The deftly tones of the grand organ drown the theatre in a tribunal concerto. The atmosphere is palpable. A sense of nobility fills your body and you are proud that this momentous occasion is a result of your hard work.
Graduates are seated in the centre of the action; bodies covered down to their feet in their signature Hogwarts gowns – colour coded in ranking of their degrees importance of course. Teamed with an inexcusably immoderate oxford hat, like a student ready to be initiated into Gryffindor, you get the sense that Mr Potter may appear at any moment.
Yet the only magic taking place here is deception, the magical illusion of ceremony and reward, that will make the worries of a £50,000 debt and a high risk of unemployment, miraculously disappear.
Throughout your time in high school and college you’ve been fed the same line, “The more educated you are, the more successful you will be”.
This same line has now become a deep embedded ideology institutions have been repeating for decades, which has dramatically changed the peoples general behaviour towards education. Now, education has been deemed the only way to create access, opportunity and career success.
The reason why?
Well, it’s our societies obsession with meritocracy and its adept association with education and class. To be educated can only be proven by merit i.e GCSE’s, degrees, PhD’s, NVQ’s………..and the list goes on. You are taught that by obtaining such merit, doors into higher paying careers and specialist industries will open.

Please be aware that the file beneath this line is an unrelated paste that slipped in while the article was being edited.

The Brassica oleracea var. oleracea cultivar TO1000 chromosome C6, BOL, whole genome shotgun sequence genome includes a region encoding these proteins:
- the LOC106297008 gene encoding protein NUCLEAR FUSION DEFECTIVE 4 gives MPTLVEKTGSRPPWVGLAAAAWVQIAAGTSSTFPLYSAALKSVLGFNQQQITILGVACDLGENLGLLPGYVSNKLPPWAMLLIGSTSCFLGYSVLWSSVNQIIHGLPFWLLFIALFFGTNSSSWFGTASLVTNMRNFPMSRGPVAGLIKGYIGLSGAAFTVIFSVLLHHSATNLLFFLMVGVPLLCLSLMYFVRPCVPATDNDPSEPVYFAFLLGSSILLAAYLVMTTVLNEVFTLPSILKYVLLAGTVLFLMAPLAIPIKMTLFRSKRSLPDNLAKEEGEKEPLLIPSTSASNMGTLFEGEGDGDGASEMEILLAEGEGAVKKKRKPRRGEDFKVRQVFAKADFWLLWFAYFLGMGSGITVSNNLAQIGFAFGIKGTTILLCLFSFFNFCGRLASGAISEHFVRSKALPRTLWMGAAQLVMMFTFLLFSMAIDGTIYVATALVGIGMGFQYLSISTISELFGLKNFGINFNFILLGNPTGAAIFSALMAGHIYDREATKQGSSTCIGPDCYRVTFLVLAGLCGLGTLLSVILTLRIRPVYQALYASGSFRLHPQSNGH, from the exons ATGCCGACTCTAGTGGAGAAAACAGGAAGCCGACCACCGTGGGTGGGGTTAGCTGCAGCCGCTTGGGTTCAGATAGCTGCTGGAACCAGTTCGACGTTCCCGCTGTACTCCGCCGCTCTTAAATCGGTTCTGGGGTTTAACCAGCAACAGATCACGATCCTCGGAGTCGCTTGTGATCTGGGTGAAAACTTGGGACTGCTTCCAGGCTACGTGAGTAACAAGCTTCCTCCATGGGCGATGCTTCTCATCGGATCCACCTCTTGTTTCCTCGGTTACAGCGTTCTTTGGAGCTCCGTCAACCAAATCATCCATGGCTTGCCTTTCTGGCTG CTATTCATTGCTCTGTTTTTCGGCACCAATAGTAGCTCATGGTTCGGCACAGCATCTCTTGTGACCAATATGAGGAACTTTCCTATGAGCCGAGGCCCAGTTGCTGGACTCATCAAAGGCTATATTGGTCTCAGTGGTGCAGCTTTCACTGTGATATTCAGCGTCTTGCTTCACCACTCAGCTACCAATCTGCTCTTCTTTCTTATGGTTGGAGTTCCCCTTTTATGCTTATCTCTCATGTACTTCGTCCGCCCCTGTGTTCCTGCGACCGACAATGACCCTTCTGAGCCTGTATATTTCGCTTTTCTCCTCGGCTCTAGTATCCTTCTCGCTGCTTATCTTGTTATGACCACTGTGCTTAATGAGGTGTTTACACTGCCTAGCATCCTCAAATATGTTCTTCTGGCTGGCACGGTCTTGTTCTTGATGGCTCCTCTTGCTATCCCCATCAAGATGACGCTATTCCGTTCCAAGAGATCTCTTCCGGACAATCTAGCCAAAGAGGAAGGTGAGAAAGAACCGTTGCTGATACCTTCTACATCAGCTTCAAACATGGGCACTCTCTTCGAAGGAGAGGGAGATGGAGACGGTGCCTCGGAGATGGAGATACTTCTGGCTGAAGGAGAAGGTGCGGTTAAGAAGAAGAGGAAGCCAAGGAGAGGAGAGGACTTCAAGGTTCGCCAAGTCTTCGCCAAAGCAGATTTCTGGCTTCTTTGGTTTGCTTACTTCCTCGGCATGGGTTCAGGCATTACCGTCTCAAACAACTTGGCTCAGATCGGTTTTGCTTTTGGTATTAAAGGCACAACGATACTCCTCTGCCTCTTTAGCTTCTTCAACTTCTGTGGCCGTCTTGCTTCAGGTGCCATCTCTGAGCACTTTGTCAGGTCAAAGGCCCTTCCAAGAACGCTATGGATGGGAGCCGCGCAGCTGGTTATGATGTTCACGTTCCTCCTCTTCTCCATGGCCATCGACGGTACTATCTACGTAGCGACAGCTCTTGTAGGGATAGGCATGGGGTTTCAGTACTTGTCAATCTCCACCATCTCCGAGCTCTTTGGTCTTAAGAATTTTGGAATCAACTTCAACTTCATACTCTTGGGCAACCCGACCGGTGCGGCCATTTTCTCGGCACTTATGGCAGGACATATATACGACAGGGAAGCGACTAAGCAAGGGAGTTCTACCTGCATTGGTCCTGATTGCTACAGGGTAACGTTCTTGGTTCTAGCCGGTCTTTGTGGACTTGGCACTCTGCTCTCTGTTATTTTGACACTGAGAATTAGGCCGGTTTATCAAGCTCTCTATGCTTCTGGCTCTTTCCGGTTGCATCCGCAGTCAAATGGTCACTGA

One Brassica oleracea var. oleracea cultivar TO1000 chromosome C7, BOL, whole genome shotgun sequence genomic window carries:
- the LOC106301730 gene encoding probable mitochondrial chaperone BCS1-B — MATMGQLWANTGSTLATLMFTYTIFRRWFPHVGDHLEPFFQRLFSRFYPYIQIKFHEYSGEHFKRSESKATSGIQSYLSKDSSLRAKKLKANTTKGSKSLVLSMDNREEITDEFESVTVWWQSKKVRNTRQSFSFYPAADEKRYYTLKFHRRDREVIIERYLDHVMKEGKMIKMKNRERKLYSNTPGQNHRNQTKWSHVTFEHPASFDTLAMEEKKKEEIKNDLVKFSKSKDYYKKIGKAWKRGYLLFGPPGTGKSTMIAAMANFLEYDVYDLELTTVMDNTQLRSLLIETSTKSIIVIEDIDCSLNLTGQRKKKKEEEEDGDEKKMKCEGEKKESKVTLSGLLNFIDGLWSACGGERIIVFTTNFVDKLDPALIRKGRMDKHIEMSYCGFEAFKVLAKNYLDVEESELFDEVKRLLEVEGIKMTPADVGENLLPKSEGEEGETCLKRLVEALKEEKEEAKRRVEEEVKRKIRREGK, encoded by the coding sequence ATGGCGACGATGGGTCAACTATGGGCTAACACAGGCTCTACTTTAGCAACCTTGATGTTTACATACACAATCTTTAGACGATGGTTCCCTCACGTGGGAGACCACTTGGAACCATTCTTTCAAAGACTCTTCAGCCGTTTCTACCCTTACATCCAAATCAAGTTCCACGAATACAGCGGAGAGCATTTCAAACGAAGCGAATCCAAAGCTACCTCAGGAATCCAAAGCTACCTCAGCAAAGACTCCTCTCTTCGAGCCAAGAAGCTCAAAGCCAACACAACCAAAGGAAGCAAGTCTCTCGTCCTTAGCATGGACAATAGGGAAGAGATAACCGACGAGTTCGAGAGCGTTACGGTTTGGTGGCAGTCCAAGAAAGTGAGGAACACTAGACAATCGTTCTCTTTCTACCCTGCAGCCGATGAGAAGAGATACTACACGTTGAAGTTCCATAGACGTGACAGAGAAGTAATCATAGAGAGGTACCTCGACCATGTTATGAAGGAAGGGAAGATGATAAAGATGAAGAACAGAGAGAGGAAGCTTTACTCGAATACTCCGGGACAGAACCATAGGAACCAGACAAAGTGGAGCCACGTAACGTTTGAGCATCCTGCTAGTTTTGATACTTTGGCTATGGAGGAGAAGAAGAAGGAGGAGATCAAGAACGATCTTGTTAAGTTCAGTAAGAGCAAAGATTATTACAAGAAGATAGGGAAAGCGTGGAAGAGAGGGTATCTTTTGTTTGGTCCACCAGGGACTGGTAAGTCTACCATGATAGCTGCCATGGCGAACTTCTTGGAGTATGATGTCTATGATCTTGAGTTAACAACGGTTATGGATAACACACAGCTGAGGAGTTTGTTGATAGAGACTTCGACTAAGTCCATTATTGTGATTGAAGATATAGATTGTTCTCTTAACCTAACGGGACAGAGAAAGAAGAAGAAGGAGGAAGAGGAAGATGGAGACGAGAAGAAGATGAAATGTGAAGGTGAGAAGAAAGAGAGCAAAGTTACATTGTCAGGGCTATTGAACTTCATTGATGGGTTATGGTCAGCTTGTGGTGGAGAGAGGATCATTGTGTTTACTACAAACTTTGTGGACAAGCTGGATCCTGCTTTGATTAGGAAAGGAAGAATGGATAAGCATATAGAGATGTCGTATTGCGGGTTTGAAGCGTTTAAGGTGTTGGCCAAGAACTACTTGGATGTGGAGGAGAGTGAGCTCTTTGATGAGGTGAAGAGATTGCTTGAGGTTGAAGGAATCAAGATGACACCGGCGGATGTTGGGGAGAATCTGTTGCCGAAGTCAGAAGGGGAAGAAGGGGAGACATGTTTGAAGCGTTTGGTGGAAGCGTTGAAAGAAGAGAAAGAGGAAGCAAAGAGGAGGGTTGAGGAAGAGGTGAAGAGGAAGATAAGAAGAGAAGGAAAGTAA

A UK Bachelor’s degree:
Average Cost: £50,000
Con: No guarantees of employment in your chosen field of study or preparation for the working environment.
Introducing: THE STUDENT CON GAME.
After basking in the afterglow of your graduation; its the moment you discover your new reality of unemployment. You solidify your place in an overcrowded job market and realise there are more graduates than there is jobs.
But don’t expect this suprise to reveal itself until you receive your degree.
With a lack of opportunities in your specialism, you discover you’ve been conned. All of a sudden your degree isn’t enough. At this stage, you recognise the value of hands on experience is held to a higher standard, than your shiny certificate.
This is when you contemplate whether your £50k loan was worth the paperwork?
Not only are you competing with graduates, and the general public, but internal employees are applying for the same positions. They may not have the education, but good companies will invest in educating their current staff to degree level.
But don’t expect to be forewarned of these formalities whilst in university, because who knows…………..you might just end up leaving.
Just imagine the disappointment of the 50% of students who don’t even end up working in their field of study? (Independent UK, 2014)
Unless you have paid for your degree outright or have financial support, debt is a result of why you may probably fall into a different industry. As higher education comes with a cost that you now have an obligation to at least try to clear before you die.
How are students to know that despite their dedication to receiving this degree, they may end up choosing between their career and a job?
Years later, you yourself will go on to find truth in the latter. Fashion graduates in the insurance industry, biomedical graduates working in property management firms, law graduates working full time in restaurants, I mean the list goes on. University is nothing but a blurry memory to these individuals who discovered a passion in different industries.
At this point, university just seems like an expensive investment you make to justify that time in your twenties where you get to answer the question:
‘What the heck do I really want to do with my life?’
But my question is, is that answer worth £50,000?